Idol-order hopes turn to dust for clay artisans
The livelihoods of hundreds of clay idol makers from various Bengal districts, including Birbhum, are under threat in the wake of the novel coronavirus pandemic.
Every year, the idols of the pantheon of five with goddess Durga in the lead are in high demand in many parts of Bengal, the rest of India and the Indian diaspora. Idols of lord Ganesh for the Ganesh Chaturthi festival are also sought-after in states such as Madhya Pradesh, Chhattisgarh and Maharashtra.
This year, clay idol makers in Birbhum, renowned for their skill, are facing an unprecedented crisis.
“We were accustomed to receiving several bookings during the month of June from Ganesh Chaturthi organisers in Maharashtra, as well as diasporic Bengali communities who wanted Durga Puja idols. This year, we did not get a single call,” said clay artisan Samar Pal, 32, from Nadanghat village in East Burdwan’s Kalna.
Accustomed to going to Mumbai for seasonal labour before Ganesh Chaturthi for the past eight years, Pal said he was set to lose up to Rs 1.5 lakh this year.
“The loss will hit me hard because I have to support my elderly parents. My father is also ailing and in need of urgent medical care,” Samar said.
He added that he and some 300 colleagues from nearby places would stay in Mumbai for two-and-a-half months and make at least a dozen Ganesh idols.
Ganesh Chaturthi is celebrated throughout India, especially in states such as Maharashtra, Madhya Pradesh, Karnataka, Goa, Andhra Pradesh, Kerala, Telangana, Odisha, Bengal, Gujarat and Chhattisgarh.
Artisans like Samar said that they used to go to Mumbai during June to August because they are accustomed to preparing for Durga Puja starting early September.
“This year we will earn nothing as all the organisers that we knew have cancelled the festivals,” said Samar. “Our earnings are seasonal and we stretch it for the entire year. A trip to Mumbai to make Ganesh idols for the festival pays well. Every year, Ganesh Chaturthi takes place in Mumbai on a grand scale similar to Calcutta’s Durga Puja. This year, things will be very different.”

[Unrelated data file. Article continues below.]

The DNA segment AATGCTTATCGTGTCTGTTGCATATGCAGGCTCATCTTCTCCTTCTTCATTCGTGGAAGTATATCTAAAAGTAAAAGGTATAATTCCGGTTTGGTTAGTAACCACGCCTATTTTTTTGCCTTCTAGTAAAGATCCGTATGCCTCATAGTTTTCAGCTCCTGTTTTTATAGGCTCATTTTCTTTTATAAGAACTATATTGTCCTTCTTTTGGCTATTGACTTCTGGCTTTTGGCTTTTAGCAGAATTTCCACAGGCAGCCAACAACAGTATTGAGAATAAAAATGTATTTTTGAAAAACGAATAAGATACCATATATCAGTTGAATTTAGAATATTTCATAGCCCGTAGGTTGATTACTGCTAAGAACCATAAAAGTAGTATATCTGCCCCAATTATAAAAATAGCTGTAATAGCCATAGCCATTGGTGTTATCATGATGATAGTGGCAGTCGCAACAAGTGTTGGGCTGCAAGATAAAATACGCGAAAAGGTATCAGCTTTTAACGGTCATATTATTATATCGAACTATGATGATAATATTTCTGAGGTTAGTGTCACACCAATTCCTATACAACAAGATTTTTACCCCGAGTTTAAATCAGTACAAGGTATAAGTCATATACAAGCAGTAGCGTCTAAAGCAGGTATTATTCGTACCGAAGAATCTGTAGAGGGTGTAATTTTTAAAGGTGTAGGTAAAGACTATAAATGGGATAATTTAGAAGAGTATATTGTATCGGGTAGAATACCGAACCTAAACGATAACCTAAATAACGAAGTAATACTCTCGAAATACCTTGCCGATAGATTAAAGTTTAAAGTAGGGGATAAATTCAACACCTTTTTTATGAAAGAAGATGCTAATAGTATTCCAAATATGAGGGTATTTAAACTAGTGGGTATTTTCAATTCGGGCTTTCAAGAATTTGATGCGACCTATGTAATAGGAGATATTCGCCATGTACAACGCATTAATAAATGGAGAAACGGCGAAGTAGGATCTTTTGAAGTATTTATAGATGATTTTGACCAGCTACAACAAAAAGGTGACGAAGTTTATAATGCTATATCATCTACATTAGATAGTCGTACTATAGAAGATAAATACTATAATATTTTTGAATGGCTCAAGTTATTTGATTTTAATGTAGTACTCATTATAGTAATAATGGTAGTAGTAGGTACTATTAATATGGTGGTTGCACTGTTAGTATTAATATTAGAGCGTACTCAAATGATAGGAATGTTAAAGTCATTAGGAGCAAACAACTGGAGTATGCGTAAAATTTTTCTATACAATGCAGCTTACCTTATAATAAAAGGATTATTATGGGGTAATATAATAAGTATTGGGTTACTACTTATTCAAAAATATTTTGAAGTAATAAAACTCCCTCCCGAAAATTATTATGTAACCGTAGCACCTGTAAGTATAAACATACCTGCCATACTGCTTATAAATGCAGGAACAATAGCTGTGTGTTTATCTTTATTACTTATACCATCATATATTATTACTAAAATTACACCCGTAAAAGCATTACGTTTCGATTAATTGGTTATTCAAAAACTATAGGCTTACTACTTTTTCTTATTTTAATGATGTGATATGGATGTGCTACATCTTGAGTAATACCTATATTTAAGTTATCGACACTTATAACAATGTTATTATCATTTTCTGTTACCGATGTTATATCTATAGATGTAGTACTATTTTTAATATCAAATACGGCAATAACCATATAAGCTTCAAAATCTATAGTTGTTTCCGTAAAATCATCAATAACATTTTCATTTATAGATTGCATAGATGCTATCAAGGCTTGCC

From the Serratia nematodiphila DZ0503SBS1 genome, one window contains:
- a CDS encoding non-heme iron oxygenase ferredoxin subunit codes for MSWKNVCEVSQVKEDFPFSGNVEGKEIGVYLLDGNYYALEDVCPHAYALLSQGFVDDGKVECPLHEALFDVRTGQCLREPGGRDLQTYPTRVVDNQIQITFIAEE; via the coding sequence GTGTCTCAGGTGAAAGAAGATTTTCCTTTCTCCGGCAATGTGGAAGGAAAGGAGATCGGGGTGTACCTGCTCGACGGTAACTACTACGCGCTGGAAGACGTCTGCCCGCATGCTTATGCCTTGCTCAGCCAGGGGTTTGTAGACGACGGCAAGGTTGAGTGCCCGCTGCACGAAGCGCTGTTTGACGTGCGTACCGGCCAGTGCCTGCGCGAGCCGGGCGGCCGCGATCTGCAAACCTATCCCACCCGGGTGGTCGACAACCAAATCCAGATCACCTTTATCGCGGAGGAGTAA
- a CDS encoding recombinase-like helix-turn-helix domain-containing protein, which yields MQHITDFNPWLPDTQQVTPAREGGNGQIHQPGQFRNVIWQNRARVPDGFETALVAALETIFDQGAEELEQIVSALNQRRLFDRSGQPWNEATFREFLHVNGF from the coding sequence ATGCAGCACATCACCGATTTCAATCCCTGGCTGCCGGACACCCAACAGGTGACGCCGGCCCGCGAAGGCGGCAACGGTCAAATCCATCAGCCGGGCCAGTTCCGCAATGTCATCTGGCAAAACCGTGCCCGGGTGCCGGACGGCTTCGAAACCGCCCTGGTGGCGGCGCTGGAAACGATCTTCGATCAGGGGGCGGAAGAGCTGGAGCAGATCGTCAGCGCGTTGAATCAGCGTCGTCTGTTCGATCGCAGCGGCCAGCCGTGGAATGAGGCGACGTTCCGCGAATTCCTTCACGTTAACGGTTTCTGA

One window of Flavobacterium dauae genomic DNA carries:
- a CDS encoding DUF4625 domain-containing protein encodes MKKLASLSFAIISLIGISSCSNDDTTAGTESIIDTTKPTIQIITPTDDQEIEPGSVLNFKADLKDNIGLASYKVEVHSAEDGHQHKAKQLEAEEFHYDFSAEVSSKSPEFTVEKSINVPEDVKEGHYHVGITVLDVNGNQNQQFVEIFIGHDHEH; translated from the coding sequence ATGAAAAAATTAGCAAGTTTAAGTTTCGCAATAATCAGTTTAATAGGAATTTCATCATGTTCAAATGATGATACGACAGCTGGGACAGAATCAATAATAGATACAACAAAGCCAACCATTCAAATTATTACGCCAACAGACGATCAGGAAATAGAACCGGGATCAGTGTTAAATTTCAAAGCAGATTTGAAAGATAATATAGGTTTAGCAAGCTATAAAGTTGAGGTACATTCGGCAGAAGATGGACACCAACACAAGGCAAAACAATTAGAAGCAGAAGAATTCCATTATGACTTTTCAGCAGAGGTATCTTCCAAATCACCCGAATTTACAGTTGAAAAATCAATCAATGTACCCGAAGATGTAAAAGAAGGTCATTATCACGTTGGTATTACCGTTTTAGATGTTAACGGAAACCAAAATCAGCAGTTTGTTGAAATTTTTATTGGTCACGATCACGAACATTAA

A dejected Samar added that in the Covid-19 crisis, “everyone” thought only about migrant workers but not about artisans.
“Artisans like us from Nadia, Birbhum, Burdwan and Hooghly always get a steady annual income from orders in Bengal and outside. This year, we are yet to get a single order for even Durga idols. Nor are we getting government help,” Samar added.
Nepal Pal, 53, a veteran clay artisan from Kalna’s Jahannagar, shares the same fate.
“I used to go to Madhya Pradesh and Chhattisgarh every year to make Ganesh idols. This year, all of them (the organisers) said that they would celebrate the festival without an idol and as a result my income is zero. I used to spend my earnings from idols on my children’s education or invest it in agriculture,” he said.
He added that in all his life he had never seen such tough times.
“This year we have not got any orders for Durga idols either, which is unthinkable. If things don’t return to normal soon, we will have to starve,” said Nepal.
Santosh Sutradhar, a clay artisan from Birbhum’s Basapara, said he used to go to Jharkhand capital Ranchi for three months starting in June.
“I always worked outside Bengal for better earnings. This year, however, there is no work anywhere. Now I am planning to put my name on the list of the MGNREGA workers,” said a forlorn Sutradhar, referring to the 100-day assured job scheme.
Dulal Debnath, a resident of Kalna and a Durga Puja organiser in the area, said they were all aware of the troubles faced by clay artisans. “But we are yet to decide whether a community Durga Puja will be organised this year. So we have not ordered any idol yet,” he said.